The LCT-EF258 target sequences were ordered according to the reference sequence based on MUMmer. Then, the X and Y axes of the two-dimensional synteny graphs and the upper and following axes of linear syntenic graphs were constructed after the same proportion of size reduction in the length of both sequences. The protein set P1 of the target sequence was aligned with the protein set P2 of the reference sequence using BLASTP (e-value < = 1e-5, identity > = 85%, and the best hit of each protein was selected). Finally, the results with the best-hit value were reserved and the average of two consistent values was obtained.
Transcriptome sequencing and comparison
Sequencing and filtering
Total RNAs were purified using TRIzol (Invitrogen) and rRNA was removed. Then, cDNA synthesis was performed with random hexamers and Superscript II reverse transcriptase (Invitrogen). Meanwhile, double-stranded cDNAs were purified with a Qiaquick PCR purification kit (Qiagen) and sheared with a nebuliser (Invitrogen) to ~200 bp fragments. After end repair and poly (A) addition, the cDNAs were ligated to Illumina N-acetyl-D-galactosamine (pair end) adapter oligo mix and suitable fragments were selected as templates by gel purification. Next, the libraries were PCR amplified and were sequenced using the Illumina Hiseq 2000 platform and the paired-end sequencing module.
The filtration consisted of three steps: removing reads with 1 bp of Ns’ base numbers, removing reads with 40 bp of low quality (≤Q20) base numbers, and removing adapter contamination. Additionally, reads mapped to the reference (LCT-EF90) rRNA sequences were removed. All gene expression data generated in this study have been deposited under accession numbers SRR922447 and SRR922448 (https://trace.ddbj.nig.ac.jp/DRASearch/).
Gene expression value statistics
The gene coverage was evaluated by mapping clean reads to the reference genes using SOAPaligner software, and the gene expression value was calculated by the RPKM (Reads Per kb per Million reads) formula based on the method described in Ali et al. . The RPKM method was able to eliminate the influence of gene length and sequencing discrepancy on the gene expression calculation. Therefore, the calculated gene expression could be directly used for comparing the gene expression among difference samples.
Differential gene expression analysis
To control error rate and identify true differentially expressed genes (DEGs), the p-value was rectified using the FDR (False Discovery Rate) control method . Both the FDR value and the RPKM ratio in different samples were calculated. Finally, genes with an RPKM ratio ≥ 2 and a FDR ≤ 0.001 between different samples were defined as DEGs. Different DEGs were enriched and clustered according to the GO and KEGG functions.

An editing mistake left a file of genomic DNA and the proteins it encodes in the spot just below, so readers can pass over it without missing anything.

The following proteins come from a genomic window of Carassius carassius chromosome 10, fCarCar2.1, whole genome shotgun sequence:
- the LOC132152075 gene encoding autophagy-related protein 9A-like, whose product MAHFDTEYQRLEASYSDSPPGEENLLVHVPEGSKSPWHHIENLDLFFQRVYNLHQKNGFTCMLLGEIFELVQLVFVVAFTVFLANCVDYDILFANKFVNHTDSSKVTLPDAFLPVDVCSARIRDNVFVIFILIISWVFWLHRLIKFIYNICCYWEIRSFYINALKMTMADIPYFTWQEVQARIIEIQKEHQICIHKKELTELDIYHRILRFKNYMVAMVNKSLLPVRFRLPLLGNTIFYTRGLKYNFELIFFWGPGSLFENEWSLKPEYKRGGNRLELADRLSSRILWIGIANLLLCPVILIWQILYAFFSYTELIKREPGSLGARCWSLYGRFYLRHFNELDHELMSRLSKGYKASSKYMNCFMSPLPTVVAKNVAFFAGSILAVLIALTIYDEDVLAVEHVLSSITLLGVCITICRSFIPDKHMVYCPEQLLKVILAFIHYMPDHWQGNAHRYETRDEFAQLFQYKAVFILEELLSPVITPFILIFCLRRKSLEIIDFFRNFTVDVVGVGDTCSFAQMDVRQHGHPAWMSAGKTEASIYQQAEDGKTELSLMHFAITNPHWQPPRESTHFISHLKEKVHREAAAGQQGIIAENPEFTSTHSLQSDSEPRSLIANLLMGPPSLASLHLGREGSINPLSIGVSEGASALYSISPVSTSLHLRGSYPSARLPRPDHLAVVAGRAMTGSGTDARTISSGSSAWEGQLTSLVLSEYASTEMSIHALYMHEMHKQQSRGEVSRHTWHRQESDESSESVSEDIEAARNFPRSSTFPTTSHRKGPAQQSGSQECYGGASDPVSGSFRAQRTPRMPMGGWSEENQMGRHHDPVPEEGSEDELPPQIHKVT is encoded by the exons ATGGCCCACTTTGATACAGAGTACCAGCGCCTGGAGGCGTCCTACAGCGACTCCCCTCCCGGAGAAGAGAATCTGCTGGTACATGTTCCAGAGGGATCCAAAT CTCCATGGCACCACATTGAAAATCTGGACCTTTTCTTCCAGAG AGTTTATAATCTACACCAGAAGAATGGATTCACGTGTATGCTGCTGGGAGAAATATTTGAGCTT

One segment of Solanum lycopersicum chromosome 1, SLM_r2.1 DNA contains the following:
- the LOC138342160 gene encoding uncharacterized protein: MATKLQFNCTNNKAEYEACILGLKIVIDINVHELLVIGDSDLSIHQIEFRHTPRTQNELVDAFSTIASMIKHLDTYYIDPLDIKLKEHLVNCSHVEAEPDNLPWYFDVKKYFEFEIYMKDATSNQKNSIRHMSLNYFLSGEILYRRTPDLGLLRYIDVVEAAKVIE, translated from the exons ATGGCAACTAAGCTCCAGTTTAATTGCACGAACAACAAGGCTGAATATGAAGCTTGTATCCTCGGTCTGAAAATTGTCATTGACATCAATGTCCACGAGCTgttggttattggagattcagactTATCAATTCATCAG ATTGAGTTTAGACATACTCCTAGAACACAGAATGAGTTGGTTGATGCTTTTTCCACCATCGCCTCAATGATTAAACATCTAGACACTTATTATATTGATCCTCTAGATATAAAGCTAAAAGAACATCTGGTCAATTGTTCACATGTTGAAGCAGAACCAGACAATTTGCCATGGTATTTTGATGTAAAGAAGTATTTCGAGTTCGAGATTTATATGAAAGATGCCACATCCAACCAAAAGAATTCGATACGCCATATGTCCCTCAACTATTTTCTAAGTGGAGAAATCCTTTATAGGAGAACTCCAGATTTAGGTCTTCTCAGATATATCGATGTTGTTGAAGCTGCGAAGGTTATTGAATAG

Quantitative proteomics were performed using iTRAQ technology coupled with 2D-nanoLC-nano-ESI-MS/MS to examine the difference of protein profiles . After identification by the TripleTOF 5600 System, data acquisition was performed with a TripleTOF 5600 System (AB SCIEX, Concord, ON) fitted with a Nanospray III source (AB SCIEX, Concord, ON) with a pulled quartz tip as the emitter (New Objectives, Woburn, MA). Data analysis, including protein identification and relative quantification, were performed with the ProteinPilotTM software 4.0.8085 using the Paragon Algorithm version 188.8.131.52 as the search engine. Each MS/MS spectrum was searched against the genome annotation database (5263 protein sequences), and the search parameters allowed for Cys. The local FDR was set to 5%, and all identified proteins were grouped by the ProGroup algorithm (ABI) to minimise redundancy. Proteins were identified based on at least one peptide with a percent confidence above 95%. Some of the identified peptides were excluded according to the following conditions: (i) Peptides with low ID confidence (<15%) were excluded. (ii) Peptide peaks corresponding to the ITRAQ labels were not observed. (iii) Shared MS/MS spectra, due to either identical peptide sequences in more than one protein or when more than one peptide was fragmented simultaneously, were excluded. (iv) Any peptide ratio in which the S/N (signal-to-noise ratio) is too low was excluded. Several quantitative estimates provided for each protein by the Protein Pilot were utilised, including the fold change ratios of differential expression between labelled protein extracts and the P value, which represents the probability that the observed ratio is different to 1 by chance. All experiments were performed in three replicates, and the differentially expression proteins (DEPs) were selected if they appeared at least twice and the fold change was larger than 1.2 with a p-value less than 0.05. The mass spectrometry proteomics data have been deposited to the ProteomeXchange Consortium (http://proteomecentral.proteomexchange.org) via the PRIDE partner repository with the dataset identifier PXD000326.